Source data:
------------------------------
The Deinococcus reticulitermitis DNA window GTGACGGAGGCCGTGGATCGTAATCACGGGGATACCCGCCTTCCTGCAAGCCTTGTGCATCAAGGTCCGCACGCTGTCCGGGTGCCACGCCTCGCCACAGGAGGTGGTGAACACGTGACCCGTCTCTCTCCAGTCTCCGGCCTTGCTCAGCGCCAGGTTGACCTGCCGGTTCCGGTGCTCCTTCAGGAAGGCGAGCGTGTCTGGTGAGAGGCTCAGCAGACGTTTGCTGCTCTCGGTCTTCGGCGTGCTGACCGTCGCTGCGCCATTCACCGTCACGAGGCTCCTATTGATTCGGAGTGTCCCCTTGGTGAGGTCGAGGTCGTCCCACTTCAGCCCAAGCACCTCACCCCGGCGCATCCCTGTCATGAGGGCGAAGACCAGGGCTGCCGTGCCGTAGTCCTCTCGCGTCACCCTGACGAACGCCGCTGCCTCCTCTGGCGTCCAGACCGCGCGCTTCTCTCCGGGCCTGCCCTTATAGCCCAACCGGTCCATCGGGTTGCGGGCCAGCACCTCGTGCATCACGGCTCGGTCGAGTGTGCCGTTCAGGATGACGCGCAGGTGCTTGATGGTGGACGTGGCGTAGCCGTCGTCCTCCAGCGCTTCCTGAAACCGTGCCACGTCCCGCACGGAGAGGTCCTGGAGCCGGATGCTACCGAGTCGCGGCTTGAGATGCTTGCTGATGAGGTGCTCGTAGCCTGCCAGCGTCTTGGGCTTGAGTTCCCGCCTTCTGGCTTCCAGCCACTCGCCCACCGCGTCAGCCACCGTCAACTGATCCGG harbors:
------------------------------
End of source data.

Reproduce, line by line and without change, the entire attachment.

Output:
The Deinococcus reticulitermitis DNA window GTGACGGAGGCCGTGGATCGTAATCACGGGGATACCCGCCTTCCTGCAAGCCTTGTGCATCAAGGTCCGCACGCTGTCCGGGTGCCACGCCTCGCCACAGGAGGTGGTGAACACGTGACCCGTCTCTCTCCAGTCTCCGGCCTTGCTCAGCGCCAGGTTGACCTGCCGGTTCCGGTGCTCCTTCAGGAAGGCGAGCGTGTCTGGTGAGAGGCTCAGCAGACGTTTGCTGCTCTCGGTCTTCGGCGTGCTGACCGTCGCTGCGCCATTCACCGTCACGAGGCTCCTATTGATTCGGAGTGTCCCCTTGGTGAGGTCGAGGTCGTCCCACTTCAGCCCAAGCACCTCACCCCGGCGCATCCCTGTCATGAGGGCGAAGACCAGGGCTGCCGTGCCGTAGTCCTCTCGCGTCACCCTGACGAACGCCGCTGCCTCCTCTGGCGTCCAGACCGCGCGCTTCTCTCCGGGCCTGCCCTTATAGCCCAACCGGTCCATCGGGTTGCGGGCCAGCACCTCGTGCATCACGGCTCGGTCGAGTGTGCCGTTCAGGATGACGCGCAGGTGCTTGATGGTGGACGTGGCGTAGCCGTCGTCCTCCAGCGCTTCCTGAAACCGTGCCACGTCCCGCACGGAGAGGTCCTGGAGCCGGATGCTACCGAGTCGCGGCTTGAGATGCTTGCTGATGAGGTGCTCGTAGCCTGCCAGCGTCTTGGGCTTGAGTTCCCGCCTTCTGGCTTCCAGCCACTCGCCCACCGCGTCAGCCACCGTCAACTGATCCGG harbors: